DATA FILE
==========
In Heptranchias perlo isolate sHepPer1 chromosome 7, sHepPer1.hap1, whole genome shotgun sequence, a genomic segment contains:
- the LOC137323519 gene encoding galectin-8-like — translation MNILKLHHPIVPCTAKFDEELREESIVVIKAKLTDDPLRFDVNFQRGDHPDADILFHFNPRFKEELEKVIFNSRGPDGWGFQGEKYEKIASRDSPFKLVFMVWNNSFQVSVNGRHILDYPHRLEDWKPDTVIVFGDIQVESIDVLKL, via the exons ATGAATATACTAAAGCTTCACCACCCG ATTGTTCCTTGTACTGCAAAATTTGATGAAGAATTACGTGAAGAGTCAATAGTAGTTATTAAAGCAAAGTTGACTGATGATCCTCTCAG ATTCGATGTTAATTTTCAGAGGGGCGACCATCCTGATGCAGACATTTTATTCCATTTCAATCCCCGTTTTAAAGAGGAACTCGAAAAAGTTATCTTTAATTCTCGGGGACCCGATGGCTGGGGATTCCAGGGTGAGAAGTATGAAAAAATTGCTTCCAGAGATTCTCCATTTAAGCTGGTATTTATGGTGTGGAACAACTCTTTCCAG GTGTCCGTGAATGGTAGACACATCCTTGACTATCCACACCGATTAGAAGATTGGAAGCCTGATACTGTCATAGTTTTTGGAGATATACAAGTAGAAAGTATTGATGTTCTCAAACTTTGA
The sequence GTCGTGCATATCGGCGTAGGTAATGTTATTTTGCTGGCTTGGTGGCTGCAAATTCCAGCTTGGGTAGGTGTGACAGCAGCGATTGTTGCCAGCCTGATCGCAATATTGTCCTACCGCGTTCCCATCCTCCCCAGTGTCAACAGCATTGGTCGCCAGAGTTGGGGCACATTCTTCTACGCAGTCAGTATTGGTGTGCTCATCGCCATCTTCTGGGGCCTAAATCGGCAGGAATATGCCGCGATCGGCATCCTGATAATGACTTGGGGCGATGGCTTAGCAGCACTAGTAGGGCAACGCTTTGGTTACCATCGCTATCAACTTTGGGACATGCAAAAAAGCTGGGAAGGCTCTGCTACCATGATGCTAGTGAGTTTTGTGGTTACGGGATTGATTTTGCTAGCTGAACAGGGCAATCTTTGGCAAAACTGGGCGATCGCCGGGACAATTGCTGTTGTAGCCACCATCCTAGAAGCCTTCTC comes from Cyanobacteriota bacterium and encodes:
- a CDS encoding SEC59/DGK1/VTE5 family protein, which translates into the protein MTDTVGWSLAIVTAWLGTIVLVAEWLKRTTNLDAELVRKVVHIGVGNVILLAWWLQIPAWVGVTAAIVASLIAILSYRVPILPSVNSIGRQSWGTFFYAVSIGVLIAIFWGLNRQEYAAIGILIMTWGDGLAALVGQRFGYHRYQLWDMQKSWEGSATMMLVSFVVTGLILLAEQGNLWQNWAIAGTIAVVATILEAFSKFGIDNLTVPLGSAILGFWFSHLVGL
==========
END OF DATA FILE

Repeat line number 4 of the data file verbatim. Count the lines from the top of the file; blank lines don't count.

- a CDS encoding SEC59/DGK1/VTE5 family protein, which translates into the protein MTDTVGWSLAIVTAWLGTIVLVAEWLKRTTNLDAELVRKVVHIGVGNVILLAWWLQIPAWVGVTAAIVASLIAILSYRVPILPSVNSIGRQSWGTFFYAVSIGVLIAIFWGLNRQEYAAIGILIMTWGDGLAALVGQRFGYHRYQLWDMQKSWEGSATMMLVSFVVTGLILLAEQGNLWQNWAIAGTIAVVATILEAFSKFGIDNLTVPLGSAILGFWFSHLVGL